A bright, vivid image of beauty lightens the spirit with this haiku:
Deviating from the seriousness of death, a call for renewal is in the air with these cheerful three-liners:
new year’s day
Morden shares moments in a such a way to make the ordinary, extraordinary as in the piece below. No matter the page, the images brought forth from each poem is a delight! Readers will be eagerly awaiting the next collection.
Missed Appointment by Gary Hotham is a quaint collection of only fifteen haiku, but readers should not be deceived by the small size of this mini-chapbook. Each haiku tucked within its pages is striking and poignant.
Another farewell haiku is presented later in the book, as if Hotham is exiting a once beloved time in his life, or someone he loves dearly is departing:
. . . and an even more defining moment:
The ability to be selective with the haiku presented is what made this collection so grand. Readers will enjoy revisiting the haiku and re-examining the experiences behind these exquisite haiku moments.
The Rabbit In The Moon is a collection of haiku written between 1987 and the summer of 2005 by Japanese haijin, Kayoko Hashimoto. In the tradition of Shiki, the “sketch of life” poems in this beautiful book reflect Ms. Kayoko’s haiku exchanges with poets from Japan, Germany, Italy, the British Isles, Australia, and America. Of particular interest to HSA members might be her poems written while in Washington, D.C. as the guest of poet Kristen Deming and her father, who is the former Ambassador to Japan.
In the spring sunbeams
written with Kristen Deming and Francine Porad, a past president of HSA
The title, The Rabbit In The Moon, recalls Raymond Roseliep’s collection of the same name and, like the poems in his collection, Ms. Kayoko’s poems abound in compassion and good will. The image is one which Hashimoto explains “comes from a picture of a rabbit pounding rice in the moon”, which is on a “Kyoto Minoya lacquer incense container” designed by her grandfather as a New Year’s gift for the Year of the Rabbit in 1915. She inherited this container from her mother and carries it with her on all her journeys. The image of a rabbit in the moon comes from one of the Jataka tales in which Buddha rewards the rabbit for his extreme act of charity toward another by drawing a rabbit on the moon that will be visible to all. Is The Rabbit In The Moon then a of symbol of Hashimoto’s own charitable mission as haiku emissary?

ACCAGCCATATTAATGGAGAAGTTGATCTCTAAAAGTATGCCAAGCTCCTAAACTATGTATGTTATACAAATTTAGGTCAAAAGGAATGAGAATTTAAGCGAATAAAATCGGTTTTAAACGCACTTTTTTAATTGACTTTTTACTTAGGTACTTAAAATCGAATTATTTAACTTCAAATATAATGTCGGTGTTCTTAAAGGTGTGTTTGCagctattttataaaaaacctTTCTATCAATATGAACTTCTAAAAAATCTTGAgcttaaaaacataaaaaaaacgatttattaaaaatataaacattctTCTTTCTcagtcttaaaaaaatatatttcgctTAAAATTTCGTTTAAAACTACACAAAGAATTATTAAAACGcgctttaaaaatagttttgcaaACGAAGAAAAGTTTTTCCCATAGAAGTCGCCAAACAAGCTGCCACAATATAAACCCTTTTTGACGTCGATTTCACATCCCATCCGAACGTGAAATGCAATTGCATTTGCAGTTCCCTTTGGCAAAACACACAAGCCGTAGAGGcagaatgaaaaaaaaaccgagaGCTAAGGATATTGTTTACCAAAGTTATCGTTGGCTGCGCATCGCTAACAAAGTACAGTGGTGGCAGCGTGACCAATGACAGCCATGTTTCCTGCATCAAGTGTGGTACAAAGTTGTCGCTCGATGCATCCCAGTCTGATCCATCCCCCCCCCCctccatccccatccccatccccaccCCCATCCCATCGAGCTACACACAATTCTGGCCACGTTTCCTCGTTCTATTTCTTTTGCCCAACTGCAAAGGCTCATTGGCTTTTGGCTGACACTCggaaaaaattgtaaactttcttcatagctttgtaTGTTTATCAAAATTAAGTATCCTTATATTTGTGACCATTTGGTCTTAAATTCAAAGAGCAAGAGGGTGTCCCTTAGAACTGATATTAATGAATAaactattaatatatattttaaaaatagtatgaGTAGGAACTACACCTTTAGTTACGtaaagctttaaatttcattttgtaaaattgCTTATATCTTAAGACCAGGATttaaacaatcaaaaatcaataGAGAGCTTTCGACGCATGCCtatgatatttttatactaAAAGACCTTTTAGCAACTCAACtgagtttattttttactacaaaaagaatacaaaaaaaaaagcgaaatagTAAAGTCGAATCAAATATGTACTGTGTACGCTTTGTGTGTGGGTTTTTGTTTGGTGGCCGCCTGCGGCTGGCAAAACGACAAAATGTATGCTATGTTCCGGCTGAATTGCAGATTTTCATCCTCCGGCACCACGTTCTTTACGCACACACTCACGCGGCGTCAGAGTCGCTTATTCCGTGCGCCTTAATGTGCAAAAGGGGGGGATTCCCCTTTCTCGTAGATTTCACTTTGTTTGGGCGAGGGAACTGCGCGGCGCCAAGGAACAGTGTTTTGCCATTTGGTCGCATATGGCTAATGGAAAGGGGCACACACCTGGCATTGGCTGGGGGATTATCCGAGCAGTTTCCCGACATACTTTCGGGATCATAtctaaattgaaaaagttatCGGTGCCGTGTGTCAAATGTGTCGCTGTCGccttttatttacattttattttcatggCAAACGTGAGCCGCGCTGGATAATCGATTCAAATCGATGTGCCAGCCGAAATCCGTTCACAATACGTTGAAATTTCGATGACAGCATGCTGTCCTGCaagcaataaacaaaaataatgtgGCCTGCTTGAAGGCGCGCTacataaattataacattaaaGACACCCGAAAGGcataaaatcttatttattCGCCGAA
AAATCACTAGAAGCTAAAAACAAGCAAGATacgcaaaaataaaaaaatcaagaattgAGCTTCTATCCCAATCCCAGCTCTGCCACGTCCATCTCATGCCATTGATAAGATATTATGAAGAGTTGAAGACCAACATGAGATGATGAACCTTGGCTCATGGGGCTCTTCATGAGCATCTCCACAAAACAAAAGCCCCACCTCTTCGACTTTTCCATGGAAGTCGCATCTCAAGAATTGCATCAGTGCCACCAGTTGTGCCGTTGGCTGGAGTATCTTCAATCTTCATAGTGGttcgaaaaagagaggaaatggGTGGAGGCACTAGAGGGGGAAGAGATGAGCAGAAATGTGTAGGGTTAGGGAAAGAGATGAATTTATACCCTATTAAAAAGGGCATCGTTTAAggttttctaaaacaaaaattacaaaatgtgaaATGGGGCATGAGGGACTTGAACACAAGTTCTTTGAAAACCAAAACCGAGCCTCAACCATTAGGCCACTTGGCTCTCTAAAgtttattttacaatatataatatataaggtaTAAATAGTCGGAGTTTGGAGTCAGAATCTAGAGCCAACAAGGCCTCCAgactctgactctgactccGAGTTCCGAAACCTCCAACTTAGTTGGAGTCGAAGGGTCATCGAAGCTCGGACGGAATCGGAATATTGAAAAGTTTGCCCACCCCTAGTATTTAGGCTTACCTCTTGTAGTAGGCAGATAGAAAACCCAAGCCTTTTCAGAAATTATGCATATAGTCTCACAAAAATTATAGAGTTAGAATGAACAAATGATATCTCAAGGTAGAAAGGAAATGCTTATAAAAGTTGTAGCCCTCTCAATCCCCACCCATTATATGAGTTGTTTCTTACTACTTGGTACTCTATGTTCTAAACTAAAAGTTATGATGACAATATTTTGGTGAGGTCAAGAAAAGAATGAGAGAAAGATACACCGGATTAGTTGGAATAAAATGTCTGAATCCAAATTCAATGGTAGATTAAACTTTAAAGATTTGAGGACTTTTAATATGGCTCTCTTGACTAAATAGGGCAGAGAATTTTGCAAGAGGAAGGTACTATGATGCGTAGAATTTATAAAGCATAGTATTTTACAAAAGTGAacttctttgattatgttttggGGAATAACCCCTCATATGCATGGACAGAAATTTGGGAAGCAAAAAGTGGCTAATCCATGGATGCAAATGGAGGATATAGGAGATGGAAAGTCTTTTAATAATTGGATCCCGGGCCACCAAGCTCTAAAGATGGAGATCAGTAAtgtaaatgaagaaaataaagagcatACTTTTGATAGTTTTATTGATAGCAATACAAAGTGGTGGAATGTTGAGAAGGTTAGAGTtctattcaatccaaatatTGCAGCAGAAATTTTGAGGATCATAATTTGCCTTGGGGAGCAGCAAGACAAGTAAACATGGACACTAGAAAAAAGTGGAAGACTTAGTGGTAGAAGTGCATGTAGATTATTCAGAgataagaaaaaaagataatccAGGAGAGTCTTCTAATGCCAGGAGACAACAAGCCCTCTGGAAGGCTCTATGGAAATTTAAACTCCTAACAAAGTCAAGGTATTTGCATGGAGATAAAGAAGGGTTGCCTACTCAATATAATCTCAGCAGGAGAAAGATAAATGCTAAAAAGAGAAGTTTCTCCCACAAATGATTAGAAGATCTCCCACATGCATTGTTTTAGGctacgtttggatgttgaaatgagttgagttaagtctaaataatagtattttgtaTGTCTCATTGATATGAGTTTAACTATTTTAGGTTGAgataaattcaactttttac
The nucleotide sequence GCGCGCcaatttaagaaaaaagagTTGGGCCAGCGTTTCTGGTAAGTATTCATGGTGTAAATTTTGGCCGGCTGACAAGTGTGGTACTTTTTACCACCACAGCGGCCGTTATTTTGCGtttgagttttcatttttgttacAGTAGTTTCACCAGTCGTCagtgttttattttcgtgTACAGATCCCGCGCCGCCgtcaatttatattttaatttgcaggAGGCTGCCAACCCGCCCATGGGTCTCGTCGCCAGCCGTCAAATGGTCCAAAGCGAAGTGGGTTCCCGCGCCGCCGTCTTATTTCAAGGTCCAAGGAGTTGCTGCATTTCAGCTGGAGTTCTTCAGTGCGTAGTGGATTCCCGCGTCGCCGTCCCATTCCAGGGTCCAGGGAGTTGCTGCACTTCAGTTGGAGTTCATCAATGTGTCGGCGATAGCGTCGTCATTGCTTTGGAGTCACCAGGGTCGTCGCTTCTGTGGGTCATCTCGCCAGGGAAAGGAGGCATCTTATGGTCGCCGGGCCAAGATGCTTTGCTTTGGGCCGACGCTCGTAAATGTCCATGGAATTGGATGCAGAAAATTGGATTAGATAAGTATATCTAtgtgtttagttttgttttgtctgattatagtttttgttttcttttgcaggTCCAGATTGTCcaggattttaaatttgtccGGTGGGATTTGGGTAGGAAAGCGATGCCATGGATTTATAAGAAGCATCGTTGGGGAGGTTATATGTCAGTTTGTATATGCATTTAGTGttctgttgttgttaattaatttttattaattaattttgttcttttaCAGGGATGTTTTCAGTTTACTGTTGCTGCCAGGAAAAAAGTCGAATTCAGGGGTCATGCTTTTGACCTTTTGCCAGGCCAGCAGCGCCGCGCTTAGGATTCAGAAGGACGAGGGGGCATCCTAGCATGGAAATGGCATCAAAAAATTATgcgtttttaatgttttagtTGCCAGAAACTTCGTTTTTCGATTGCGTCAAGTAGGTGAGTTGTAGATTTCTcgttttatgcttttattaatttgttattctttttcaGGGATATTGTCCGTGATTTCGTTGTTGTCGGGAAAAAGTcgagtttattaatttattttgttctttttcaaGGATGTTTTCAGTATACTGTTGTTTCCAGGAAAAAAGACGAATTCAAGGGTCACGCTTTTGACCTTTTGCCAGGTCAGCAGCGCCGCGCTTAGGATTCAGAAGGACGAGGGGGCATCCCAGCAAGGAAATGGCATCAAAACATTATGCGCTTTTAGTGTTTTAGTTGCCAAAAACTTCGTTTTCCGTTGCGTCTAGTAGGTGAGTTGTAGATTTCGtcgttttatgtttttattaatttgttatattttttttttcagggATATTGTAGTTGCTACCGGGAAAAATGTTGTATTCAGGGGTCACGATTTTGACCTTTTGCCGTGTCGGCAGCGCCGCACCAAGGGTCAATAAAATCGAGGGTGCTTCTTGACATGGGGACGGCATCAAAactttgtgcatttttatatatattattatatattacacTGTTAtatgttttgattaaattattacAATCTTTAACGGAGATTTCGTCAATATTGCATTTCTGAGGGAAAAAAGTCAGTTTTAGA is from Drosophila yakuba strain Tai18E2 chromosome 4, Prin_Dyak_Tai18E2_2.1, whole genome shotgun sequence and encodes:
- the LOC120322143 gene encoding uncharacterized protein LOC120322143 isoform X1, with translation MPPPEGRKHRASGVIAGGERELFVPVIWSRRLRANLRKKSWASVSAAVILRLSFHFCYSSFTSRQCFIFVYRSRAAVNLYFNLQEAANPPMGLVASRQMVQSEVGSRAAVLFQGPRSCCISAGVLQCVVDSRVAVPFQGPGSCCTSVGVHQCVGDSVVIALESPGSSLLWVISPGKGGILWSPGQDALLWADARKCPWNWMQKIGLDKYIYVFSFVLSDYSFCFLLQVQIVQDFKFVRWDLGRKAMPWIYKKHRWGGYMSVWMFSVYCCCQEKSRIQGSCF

Even to Rome
Many of the poems are reminiscent of poems by classic haiku poets such as Bash?, Issa, Buson, and Shiki. Here are a few examples of the poet’s English translations of her Japanese language haiku:
Heaps of chickens
On friendly terms
With a white wake
Straws in glasses
A silver knife
In the postscript to this lovely book (which opens from right to left in the Japanese manner) Ms. Kayoko writes, “Nowadays, haiku has spread across the world. Haiku reflects the shine and tone of life in the universe. Confronted with the beauty of a mountain, river, trees or plants, and recording it with ultimate brevity: that is haiku. Haiku goes straight to the heart.” This is especially true of the haiku in her own collection, The Rabbit In The Moon.
It is always a pleasure to jump right into one of Jim Kacian’s Red Moon Anthologies. Each selected work is nominated and then voted upon to grace the pages of these yearly collections by a select editorial staff. Due to the growing number of first-class haiku journals and competitions available to the community, the final word on placing only those ‘best of the best’ haiku, senryu, haibun, and essays is a difficult yet rewarding annual task.
Big Sky is exceptionally pleasing due to the superb content and layout of the book itself. It features over 150 of the best haijin published today! Kacian’s editorial juices were certainly flowing when it came to formatting this lovely anthology, and his time and attention to detail paid off! Choosing a few select pieces from Big Sky to feature is almost impossible, and that is why the 2006 volume is such a treasure.
This year’s anthology was titled after Tom Painting’s powerful contribution. Just from the first line, Painting reminds his readers of how large and overwhelming the world can be especially for the younger and more fragile generation.
Annie Bachini’s haiku reflects the gravity of this big sky collection as a whole as the essence of all the chosen pieces fill the reader’s thoughts with so many unique experiences. Everyone has felt the pull of inertia upon their bodies, and this collection will certainly pull you in and devouring every word!
lurching to a halt—
small events by w. f. owen is just that, a collection of short haibun capturing times in his life like cherished photographs, and placed carefully into an album. This collection of haibun is in chronological order from boyhood to adulthood, commemorating all of the little twists and turns the journey of life takes you on. owen’s book is carefully constructed, cleanly formatted, pleasing to the eye, and the accompanying haiku fit perfectly with each shared memory.